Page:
The shortage of staff prompted several schools — including George Washington High School, Dr. Martin Luther King, Jr. Early College and John H. Amesse Elementary School — to temporarily switch to remote learning earlier this month.

Other districts like the Adams 14 School District and Boulder Valley School District recently canceled classes districtwide because of staffing issues. 

At schools that continue to offer in-person learning, the shortages have impacted each teacher immensely as they've missed lunches and planning times to cover for a teacher-less classroom.

"We are all giving up at least two or three lunches or planning times a week, oftentimes more just to keep the school running," Mollman said. "So we're falling behind on our own responsibilities on our own classroom."

As the cold and flu season has begun, more and more educators have missed work because of the district's COVID-19 policies, said Amber Elias, lead operational superintendent at Denver Public Schools.

"We've always wanted people to stay home when they're sick, but stakes are higher now than I think before the pandemic," Elias said. "Before the pandemic people came to school with colds on a much regular basis, but now in all of those situations where people would've worked before, everybody is just really mindful and not taking any chances when it comes to safety. People are calling in and staying home until their symptoms resolve."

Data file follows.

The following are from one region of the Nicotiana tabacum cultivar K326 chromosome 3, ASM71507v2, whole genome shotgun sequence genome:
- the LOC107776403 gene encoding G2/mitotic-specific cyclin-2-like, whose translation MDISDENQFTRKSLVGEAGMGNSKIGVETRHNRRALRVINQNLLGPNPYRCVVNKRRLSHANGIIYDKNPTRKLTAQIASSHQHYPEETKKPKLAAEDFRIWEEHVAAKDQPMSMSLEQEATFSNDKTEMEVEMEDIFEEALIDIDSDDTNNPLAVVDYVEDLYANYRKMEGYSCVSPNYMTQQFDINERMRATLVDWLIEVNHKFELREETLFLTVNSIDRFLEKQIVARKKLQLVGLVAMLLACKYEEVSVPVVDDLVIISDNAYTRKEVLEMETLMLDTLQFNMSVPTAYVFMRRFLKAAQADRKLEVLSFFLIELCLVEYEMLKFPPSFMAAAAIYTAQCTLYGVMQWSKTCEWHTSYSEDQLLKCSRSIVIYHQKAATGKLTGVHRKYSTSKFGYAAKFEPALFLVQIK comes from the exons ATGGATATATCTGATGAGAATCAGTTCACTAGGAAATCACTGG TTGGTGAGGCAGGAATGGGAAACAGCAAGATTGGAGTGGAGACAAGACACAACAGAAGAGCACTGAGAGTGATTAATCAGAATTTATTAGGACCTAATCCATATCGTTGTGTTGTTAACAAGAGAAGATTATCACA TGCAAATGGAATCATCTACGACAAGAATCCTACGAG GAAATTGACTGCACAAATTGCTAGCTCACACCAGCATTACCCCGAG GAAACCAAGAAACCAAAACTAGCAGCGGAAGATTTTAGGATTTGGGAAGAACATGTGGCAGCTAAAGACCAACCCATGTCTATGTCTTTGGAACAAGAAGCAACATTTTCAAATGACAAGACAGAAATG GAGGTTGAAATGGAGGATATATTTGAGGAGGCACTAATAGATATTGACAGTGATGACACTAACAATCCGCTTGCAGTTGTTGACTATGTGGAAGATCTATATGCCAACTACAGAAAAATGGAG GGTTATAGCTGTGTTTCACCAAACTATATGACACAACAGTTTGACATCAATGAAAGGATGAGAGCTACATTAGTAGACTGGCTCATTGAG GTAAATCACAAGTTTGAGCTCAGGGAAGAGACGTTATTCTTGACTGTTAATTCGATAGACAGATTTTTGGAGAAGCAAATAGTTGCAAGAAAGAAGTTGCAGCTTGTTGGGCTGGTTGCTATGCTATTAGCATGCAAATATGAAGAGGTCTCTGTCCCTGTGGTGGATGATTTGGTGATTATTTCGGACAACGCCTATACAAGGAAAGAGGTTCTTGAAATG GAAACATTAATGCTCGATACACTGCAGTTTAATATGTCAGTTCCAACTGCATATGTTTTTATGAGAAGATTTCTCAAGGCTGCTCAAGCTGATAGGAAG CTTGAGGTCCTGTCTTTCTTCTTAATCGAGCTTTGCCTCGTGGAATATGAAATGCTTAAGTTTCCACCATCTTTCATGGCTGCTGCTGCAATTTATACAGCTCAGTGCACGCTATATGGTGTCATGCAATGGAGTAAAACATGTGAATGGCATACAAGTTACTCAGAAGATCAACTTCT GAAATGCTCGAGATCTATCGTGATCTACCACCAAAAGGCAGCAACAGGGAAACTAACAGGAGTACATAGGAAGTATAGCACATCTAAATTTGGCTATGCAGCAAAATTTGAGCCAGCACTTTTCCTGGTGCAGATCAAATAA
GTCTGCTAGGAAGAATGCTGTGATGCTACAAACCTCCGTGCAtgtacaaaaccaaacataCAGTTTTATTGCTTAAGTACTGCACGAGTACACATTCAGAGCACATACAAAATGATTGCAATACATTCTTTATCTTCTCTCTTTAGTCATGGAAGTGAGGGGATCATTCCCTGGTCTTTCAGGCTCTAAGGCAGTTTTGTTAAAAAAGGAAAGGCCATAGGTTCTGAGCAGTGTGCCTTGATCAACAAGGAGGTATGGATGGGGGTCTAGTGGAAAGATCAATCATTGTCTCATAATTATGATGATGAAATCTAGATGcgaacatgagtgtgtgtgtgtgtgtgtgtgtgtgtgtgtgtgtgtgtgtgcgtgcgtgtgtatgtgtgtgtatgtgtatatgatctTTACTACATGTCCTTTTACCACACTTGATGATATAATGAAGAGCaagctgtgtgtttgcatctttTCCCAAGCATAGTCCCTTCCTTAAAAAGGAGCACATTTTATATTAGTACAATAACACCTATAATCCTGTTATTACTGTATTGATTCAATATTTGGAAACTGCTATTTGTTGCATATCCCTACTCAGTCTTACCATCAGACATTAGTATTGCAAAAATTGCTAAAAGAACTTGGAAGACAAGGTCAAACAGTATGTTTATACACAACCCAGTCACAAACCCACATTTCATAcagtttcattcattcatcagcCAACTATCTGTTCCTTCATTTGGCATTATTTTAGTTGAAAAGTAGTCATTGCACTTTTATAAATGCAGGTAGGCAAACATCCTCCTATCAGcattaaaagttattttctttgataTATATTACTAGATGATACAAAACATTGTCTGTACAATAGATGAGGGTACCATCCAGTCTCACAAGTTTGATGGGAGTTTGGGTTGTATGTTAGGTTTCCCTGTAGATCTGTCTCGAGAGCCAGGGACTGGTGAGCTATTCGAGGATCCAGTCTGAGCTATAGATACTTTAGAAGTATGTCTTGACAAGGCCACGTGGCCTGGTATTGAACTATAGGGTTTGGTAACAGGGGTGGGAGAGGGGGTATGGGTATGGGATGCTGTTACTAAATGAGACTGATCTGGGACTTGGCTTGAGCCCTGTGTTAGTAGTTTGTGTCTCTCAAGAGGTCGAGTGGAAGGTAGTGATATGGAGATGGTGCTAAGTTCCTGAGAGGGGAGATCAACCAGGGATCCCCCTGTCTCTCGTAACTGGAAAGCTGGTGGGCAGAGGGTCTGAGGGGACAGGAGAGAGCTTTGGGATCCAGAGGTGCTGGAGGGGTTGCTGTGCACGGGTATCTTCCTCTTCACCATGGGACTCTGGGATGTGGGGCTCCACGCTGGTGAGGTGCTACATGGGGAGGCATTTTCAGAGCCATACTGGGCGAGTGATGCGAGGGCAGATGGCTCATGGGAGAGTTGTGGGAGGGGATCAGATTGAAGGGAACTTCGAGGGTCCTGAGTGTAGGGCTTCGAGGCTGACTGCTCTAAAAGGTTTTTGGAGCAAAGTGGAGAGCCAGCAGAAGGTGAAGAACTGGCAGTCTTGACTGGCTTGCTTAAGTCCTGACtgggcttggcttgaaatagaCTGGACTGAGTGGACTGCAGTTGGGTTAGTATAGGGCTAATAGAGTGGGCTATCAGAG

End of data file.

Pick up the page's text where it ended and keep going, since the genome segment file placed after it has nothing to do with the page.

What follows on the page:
The teacher shortage isn't new. It's been an ongoing issue, said Keith Elliott, director of client services for Kelly Services, which provides substitute teachers for districts across the country, including Aurora Public Schools.

Five years ago, Kelly Services only needed to put out yard signs or advertisements asking for substitute teaching support and would easily attract people through those methods. But that's not working anymore, Elliott said.

"Over the last several years, there just aren't enough teachers for that to be a viable strategy, so we've had to be a lot more aggressive in what we do from a marketing standpoint and what we look for in teachers," he said.